In 2005, the FBI established a new definition of serial murder: “The unlawful killing of two or more victims by the same offender(s), in separate events.”
By that definition, I’m a serial killer many times over. And I’m the worst kind, because those who I kill, I first created.
Let me explain...
I was pleased and honored to be invited as a guest blogger on Mayhem and Magic this month—thanks, ladies! Terri and Pamela asked for blogs on the topic of “Chilling Plots” or “How Murder Affects Your Plots.”
I’ve been told that plotting is one of my main strengths as a writer. I approach it in different ways—recently I experimented with a big three-part display board and Post-it Notes of different colors, which resulted in a large colorful board; whether or not it will result in a good book is yet to be determined.
What I am is an inveterate outliner. I have written novels without an outline, and I’ve written forty-some with an outline, and I find that for me, with works much better. Having a solid outline is, to me like traveling with a good road map. If I want to explore this or that country lane, I can, but at least I’ll do so knowing where I’m headed and where I’m supposed to end up. I like plots that contain some surprises and supply real, honest motivations for my characters. What I never want to do is have smart characters who act in stupid ways because that’s required for the story to move in the right direction, and plotting carefully before I start actually writing helps me avoid that.
So with that said...let’s talk about murder.
Before the end of this year, I will have had 45 novels published, and dozens upon dozens of comic books and graphic novels. In each of those novels, I’m pretty sure, someone dies through the intentional act of another person.
Sometimes that’s obvious—for instance, in the three novels I’ve written based on the TV shows CSI: Crime Scene Investigation and CSI: Miami. Those shows, and therefore the attendant tie-in novels, are largely about murder, and how science is used to bring down the murderer. Sometimes it’s less obvious—I’ve written a goodly number of horror novels and supernatural thrillers; in many of those, something other than humans kills people, but in most of them, like the supernatural thrillers Missing White Girl, River Runs Red, and Cold Black Hearts, the most heinous murders are those committed by people, not by inhuman monsters.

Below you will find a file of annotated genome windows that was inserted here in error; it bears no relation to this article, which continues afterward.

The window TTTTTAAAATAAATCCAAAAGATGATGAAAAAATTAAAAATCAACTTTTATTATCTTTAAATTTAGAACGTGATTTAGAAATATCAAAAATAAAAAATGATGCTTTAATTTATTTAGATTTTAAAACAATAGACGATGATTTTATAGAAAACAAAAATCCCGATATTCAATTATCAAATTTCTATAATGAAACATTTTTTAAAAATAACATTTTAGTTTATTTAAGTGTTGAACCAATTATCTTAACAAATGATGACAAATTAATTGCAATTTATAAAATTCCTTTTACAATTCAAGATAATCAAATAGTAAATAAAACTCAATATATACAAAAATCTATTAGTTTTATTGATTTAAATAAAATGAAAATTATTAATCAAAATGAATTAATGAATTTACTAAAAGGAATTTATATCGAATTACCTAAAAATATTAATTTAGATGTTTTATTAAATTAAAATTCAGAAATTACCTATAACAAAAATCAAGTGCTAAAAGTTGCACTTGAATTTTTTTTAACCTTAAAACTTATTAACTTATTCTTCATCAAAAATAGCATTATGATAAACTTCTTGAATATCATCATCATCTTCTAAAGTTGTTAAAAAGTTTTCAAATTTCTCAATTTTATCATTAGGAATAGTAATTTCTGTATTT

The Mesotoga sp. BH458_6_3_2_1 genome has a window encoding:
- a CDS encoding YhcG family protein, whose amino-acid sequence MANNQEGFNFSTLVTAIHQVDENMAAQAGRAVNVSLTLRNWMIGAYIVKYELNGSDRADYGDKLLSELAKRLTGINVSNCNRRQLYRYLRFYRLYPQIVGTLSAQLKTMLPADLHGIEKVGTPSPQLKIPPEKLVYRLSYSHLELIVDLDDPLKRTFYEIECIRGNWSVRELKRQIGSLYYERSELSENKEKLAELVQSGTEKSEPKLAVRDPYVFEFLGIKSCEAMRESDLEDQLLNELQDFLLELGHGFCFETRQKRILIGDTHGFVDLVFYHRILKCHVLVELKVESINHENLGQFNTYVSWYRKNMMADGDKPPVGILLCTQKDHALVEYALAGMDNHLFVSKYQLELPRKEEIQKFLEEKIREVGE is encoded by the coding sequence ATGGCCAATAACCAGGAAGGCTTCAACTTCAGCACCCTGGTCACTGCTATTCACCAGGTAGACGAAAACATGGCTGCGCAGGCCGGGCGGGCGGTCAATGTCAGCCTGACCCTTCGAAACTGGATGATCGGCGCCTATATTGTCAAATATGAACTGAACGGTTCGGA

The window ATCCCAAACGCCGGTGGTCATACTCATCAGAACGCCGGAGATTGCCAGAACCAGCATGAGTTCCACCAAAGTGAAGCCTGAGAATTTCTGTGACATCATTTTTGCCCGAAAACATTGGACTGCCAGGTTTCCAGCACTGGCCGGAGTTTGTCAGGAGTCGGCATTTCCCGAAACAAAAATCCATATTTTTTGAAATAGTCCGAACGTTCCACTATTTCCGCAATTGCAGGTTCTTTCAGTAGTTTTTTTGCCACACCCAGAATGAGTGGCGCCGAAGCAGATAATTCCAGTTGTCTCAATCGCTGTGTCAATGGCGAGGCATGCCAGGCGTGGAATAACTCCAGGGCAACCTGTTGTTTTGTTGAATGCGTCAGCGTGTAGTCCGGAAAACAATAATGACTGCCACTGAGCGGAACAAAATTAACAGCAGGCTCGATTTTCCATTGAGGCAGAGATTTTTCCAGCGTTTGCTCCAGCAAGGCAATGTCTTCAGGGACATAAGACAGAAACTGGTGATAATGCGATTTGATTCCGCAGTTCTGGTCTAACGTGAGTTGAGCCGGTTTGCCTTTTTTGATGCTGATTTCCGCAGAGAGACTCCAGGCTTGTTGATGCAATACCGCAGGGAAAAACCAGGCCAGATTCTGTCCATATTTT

My most recent novel is actually somewhat of an experiment—after being published for all these years by Simon & Schuster, Penguin, HarperCollins and other big mainstream houses, I decided to see what people were talking about with this whole e-book business, and I self-published a supernatural thriller for teens (and older) called Carnival Summer. Like my previous work for teens, the horror quartet Witch Season, Carnival Summer involves (surprise!) murder. In this case, the murder of protagonist Melissa Avery’s twin sister Gwen is the event that kicks off the story of Melissa’s summer with a carnival, and the monsters (again, often less monstrous than some of the flesh-and-blood human beings). Carnival Summer is available just about anywhere that e-books are sold, including smashwords, Scribd, and Amazon.
Now, does writing frequently—one might even say obsessively—about murder make me some sort of deranged sicko? Well, okay, that’s not for me to say. But I’d like to think not. Story is about conflict, and what greater source of conflict is there than the ultimate crime? People can damage one another in horrible ways, but healing is possible, recovery is not out of the question—except in the case of murder. Then all options are taken away, all hope of moving beyond the hurt have been stolen. And murder is not only a crime against the murder victim, but against that person’s family, friends, neighbors, community—against all of society really, since no single individual should get to decide who will or will not be a part of the human family.
So for the most part, murder not only affects my plots, but is central to them. The scariest villain is the one who kills, the most urgent chase is one undertaken in order to prevent murder. If there’s no greater conflict than the struggle against murder, there’s also no greater impetus to get pages turning.
It should go without saying—but it almost never does—that the victims of murder in fiction should be trivialized, random bodies thrown in for the purposes of moving a story. Murder victims must first and foremost be characters, someone the reader cares about even if only for a few pages before the murder happens (and, ideally, someone about whom the reader continues to learn and to care afterward). To really want the killer caught, we have to feel bad about those the killer has victimized.
In a terrible way, then, as an author I’m the worst serial killer of all, creating people, plotting their deaths, and striking them down at will (and getting paid for it!). But never just to do it, never just to see them suffer; instead, these murders serve the purpose of allowing my protagonists to grow, find courage and mental and emotional resources, and triumph. These killings allow other characters to find redemption and meaning in a cold, hard, uncertain world. In that way, they’re never in vain.
And if you’re going to have murders, that’s probably the best thing that can be said for them.